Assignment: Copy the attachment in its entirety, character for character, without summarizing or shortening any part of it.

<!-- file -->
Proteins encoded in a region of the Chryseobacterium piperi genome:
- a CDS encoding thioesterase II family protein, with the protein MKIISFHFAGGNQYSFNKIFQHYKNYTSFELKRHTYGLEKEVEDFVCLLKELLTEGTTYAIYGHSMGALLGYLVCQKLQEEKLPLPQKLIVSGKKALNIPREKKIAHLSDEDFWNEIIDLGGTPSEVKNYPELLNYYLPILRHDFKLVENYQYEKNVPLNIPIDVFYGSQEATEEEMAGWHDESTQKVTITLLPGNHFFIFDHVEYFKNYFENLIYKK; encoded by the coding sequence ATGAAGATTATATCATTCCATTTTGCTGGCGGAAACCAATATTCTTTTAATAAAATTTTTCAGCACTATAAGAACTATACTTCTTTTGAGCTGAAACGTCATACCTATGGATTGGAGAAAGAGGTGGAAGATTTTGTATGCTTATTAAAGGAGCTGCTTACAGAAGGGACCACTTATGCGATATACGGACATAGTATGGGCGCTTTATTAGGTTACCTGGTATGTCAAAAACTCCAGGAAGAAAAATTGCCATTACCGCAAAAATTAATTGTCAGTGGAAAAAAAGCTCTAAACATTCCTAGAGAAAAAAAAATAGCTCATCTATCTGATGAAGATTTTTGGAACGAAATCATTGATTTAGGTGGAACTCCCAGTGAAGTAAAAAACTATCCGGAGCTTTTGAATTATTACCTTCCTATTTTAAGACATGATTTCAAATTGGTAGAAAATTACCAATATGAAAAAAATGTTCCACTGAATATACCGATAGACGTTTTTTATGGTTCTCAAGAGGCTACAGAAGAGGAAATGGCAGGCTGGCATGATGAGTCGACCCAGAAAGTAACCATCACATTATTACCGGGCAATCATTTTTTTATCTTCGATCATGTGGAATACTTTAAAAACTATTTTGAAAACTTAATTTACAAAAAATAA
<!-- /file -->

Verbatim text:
Proteins encoded in a region of the Chryseobacterium piperi genome:
- a CDS encoding thioesterase II family protein, with the protein MKIISFHFAGGNQYSFNKIFQHYKNYTSFELKRHTYGLEKEVEDFVCLLKELLTEGTTYAIYGHSMGALLGYLVCQKLQEEKLPLPQKLIVSGKKALNIPREKKIAHLSDEDFWNEIIDLGGTPSEVKNYPELLNYYLPILRHDFKLVENYQYEKNVPLNIPIDVFYGSQEATEEEMAGWHDESTQKVTITLLPGNHFFIFDHVEYFKNYFENLIYKK; encoded by the coding sequence ATGAAGATTATATCATTCCATTTTGCTGGCGGAAACCAATATTCTTTTAATAAAATTTTTCAGCACTATAAGAACTATACTTCTTTTGAGCTGAAACGTCATACCTATGGATTGGAGAAAGAGGTGGAAGATTTTGTATGCTTATTAAAGGAGCTGCTTACAGAAGGGACCACTTATGCGATATACGGACATAGTATGGGCGCTTTATTAGGTTACCTGGTATGTCAAAAACTCCAGGAAGAAAAATTGCCATTACCGCAAAAATTAATTGTCAGTGGAAAAAAAGCTCTAAACATTCCTAGAGAAAAAAAAATAGCTCATCTATCTGATGAAGATTTTTGGAACGAAATCATTGATTTAGGTGGAACTCCCAGTGAAGTAAAAAACTATCCGGAGCTTTTGAATTATTACCTTCCTATTTTAAGACATGATTTCAAATTGGTAGAAAATTACCAATATGAAAAAAATGTTCCACTGAATATACCGATAGACGTTTTTTATGGTTCTCAAGAGGCTACAGAAGAGGAAATGGCAGGCTGGCATGATGAGTCGACCCAGAAAGTAACCATCACATTATTACCGGGCAATCATTTTTTTATCTTCGATCATGTGGAATACTTTAAAAACTATTTTGAAAACTTAATTTACAAAAAATAA